Arizona Coyotes introduce Tourigny as next head coach

GLENDALE, Ariz. — Bill Armstrong sat in a small-town Canadian restaurant watching a major junior coach and his players.

Then a scout, Armstrong was mesmerized by the way André Tourigny, a man nicknamed Bear, was able to connect with his team.

“He was known as this big tough coach and I watched him with his players for two hours,” Armstrong said. “I was fascinated by his ability to interact with his young kids and at the same time get the most of them on the ice.”

The two-hour window stuck with Armstrong through the years. When it came time to hire his first coach as general manager, Armstrong knew where to turn.

The Coyotes officially announced the hiring of Tourigny on Thursday, hoping the veteran NHL assistant and major junior coach can turn around a franchise that’s missed the postseason seven of the past eight seasons.

“I want players to see it as a fresh start,” Tourigny said. “I want players to know it’s not about what they did in the past. I want them to arrive here with the philosophy of improving themselves for a new coach and with a new culture.”

Tourigny has made a name for himself as a coach known for holding players, young and old, accountable.

He could be just what the Coyotes need after floundering for most of the past decade.

Arizona hit a high by reaching the 2012 Western Conference Finals, followed by a series of middling finishes and small crowds.

The Coyotes made some headway under previous coach Rick Tocchet, earning their first postseason appearance in eight years in last season’s pandemic “bubble” environment. Arizona stumbled to the finish this season, losing 12 of 15 to drop out of playoff contention, which led to the firing of Tocchet after four seasons.

“With time, they understand I care about them as a person,” Tourigny said. “The player has a job and there’s no gray area. It will be black and white and we’ll be relentless and we’ll hold them accountable. But that doesn’t mean we don’t like the person.”

The 47-year-old built an extensive coaching background before arriving in the desert.

Tourigny started coaching at the major junior level in 1998 and had stints as an assistant in the NHL with Colorado and Ottawa. He spent the past three years as head coach and vice president of hockey operations for the Ottawa 67s, earning Ontario Hockey League coach of the year honors in consecutive seasons.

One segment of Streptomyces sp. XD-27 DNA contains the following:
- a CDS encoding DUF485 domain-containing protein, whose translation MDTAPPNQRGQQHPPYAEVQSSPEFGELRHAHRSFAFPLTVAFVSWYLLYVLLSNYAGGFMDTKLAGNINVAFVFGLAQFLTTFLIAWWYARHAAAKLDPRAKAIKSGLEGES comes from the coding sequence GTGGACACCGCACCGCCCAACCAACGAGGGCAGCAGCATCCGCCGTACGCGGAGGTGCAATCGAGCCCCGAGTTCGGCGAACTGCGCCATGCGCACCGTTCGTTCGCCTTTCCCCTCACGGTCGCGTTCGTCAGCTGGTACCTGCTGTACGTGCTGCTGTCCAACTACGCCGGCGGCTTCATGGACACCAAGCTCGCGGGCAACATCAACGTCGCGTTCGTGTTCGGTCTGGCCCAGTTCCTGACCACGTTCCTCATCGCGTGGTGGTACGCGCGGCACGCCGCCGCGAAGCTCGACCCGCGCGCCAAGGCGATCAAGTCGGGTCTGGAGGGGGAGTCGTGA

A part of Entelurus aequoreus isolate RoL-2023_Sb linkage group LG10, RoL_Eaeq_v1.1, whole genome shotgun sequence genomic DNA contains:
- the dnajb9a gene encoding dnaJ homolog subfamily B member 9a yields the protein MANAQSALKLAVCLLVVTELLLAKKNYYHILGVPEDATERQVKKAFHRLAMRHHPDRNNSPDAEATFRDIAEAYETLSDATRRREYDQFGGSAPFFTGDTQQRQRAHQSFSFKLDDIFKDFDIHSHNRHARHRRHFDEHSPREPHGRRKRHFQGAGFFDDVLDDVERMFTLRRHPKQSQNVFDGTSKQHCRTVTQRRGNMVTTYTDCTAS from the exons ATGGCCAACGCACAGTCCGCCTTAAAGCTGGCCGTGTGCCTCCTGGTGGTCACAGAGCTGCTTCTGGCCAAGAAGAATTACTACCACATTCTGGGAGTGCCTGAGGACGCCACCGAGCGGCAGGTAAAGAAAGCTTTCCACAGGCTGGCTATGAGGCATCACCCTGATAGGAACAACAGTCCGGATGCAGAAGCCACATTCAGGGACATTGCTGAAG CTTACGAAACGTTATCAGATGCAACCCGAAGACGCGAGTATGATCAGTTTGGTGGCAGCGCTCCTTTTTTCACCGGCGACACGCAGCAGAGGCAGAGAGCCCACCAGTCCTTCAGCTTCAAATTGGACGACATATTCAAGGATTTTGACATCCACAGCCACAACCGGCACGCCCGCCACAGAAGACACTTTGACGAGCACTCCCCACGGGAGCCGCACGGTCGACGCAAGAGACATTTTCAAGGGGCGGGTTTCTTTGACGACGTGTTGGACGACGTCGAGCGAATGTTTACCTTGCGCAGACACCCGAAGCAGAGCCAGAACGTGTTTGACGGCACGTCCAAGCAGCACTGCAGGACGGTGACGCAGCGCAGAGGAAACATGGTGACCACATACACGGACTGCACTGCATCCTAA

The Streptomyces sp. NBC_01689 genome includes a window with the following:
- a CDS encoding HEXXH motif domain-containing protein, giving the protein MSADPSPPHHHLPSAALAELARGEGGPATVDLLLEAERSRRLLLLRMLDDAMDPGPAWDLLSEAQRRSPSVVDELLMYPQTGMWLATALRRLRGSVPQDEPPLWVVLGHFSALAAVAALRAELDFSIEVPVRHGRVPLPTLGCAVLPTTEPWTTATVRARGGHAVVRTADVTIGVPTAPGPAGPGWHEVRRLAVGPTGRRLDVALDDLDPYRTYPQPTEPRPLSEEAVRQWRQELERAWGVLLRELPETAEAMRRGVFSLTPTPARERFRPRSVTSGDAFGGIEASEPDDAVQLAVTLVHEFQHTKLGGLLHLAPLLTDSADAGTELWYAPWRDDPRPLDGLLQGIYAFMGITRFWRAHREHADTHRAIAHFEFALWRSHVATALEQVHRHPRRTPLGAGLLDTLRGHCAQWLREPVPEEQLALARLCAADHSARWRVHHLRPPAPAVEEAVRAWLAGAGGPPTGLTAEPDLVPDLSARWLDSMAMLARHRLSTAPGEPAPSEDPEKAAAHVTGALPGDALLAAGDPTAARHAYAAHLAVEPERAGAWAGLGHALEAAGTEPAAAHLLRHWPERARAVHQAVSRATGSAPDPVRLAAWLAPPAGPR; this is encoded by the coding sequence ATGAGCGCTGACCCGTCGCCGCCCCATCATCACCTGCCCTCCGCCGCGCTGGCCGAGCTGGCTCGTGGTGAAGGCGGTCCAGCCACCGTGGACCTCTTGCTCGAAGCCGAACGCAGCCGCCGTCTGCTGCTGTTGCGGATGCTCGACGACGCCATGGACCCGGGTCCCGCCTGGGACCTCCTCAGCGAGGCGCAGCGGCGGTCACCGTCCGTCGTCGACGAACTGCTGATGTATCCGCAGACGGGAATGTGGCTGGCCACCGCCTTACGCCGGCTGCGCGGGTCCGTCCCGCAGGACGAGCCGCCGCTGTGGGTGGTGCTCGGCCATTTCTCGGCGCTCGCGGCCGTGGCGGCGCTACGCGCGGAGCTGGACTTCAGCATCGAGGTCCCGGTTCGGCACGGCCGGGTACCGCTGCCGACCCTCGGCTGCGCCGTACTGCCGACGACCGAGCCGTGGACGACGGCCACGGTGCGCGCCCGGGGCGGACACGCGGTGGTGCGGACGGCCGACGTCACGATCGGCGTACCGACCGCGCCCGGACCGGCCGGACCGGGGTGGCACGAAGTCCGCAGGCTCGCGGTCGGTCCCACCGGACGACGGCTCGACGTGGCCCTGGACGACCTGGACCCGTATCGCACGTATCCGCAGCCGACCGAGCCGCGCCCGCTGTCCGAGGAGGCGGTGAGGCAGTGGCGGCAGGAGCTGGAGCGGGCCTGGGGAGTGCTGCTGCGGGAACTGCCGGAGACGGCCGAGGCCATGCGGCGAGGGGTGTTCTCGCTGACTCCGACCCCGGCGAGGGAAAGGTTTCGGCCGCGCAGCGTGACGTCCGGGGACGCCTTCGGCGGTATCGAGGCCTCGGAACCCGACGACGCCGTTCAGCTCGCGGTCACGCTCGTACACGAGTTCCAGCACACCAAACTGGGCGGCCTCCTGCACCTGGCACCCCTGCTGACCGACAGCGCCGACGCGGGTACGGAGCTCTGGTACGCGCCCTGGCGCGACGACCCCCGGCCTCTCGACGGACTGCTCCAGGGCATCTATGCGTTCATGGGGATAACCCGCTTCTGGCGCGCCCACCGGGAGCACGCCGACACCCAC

Tourigny also has extensive coaching experience with Team Canada, including a silver medal as head coach at the 2021 World Juniors and gold as an assistant to Gerard Gallant at last month’s world championships.

“André is driven to succeed and although we are disappointed to lose a head coach with his extensive hockey pedigree, he has made a significant impact on our national team program at every level,” Hockey Canada vice president of hockey operations Scott Salmond said in a statement.

Tourigny got the lowdown on the Coyotes’ job a bit serendipitously.

At the world championships in Latvia, he sidled up to former Coyotes captain Shane Doan, Arizona’s chief hockey development officer and Team Canada’s assistant general manager.

“I tricked Doan a little bit because Doan didn’t know Bill had called me, so I had a lot of questions,” Tourigny said. “Doan had so many good things to say about the ownership group and his passion for the Valley and the ownership group and people here in Arizona was unbelievable and how much he loved the Yotes.”

Now Tourigny gets to put his stamp on a franchise that could undergo more big changes in the offseason.

Armstrong stood pat at last season’s trading deadline, believing Arizona had the players to get back into the playoffs.

Once they didn’t, the Coyotes had some tough decisions to make this summer, including free agents, unrestricted free agents and potential trades.

“He brings accountability and likeability,” Armstrong said. “I’m very excited about bringing André on board to lead the Coyotes in the new era, as our head coach.”

A Bear could be just the right person to get the Coyotes headed in the right direction.


AP Hockey Writers Stephen Whyno and John Wawrow contributed to this story.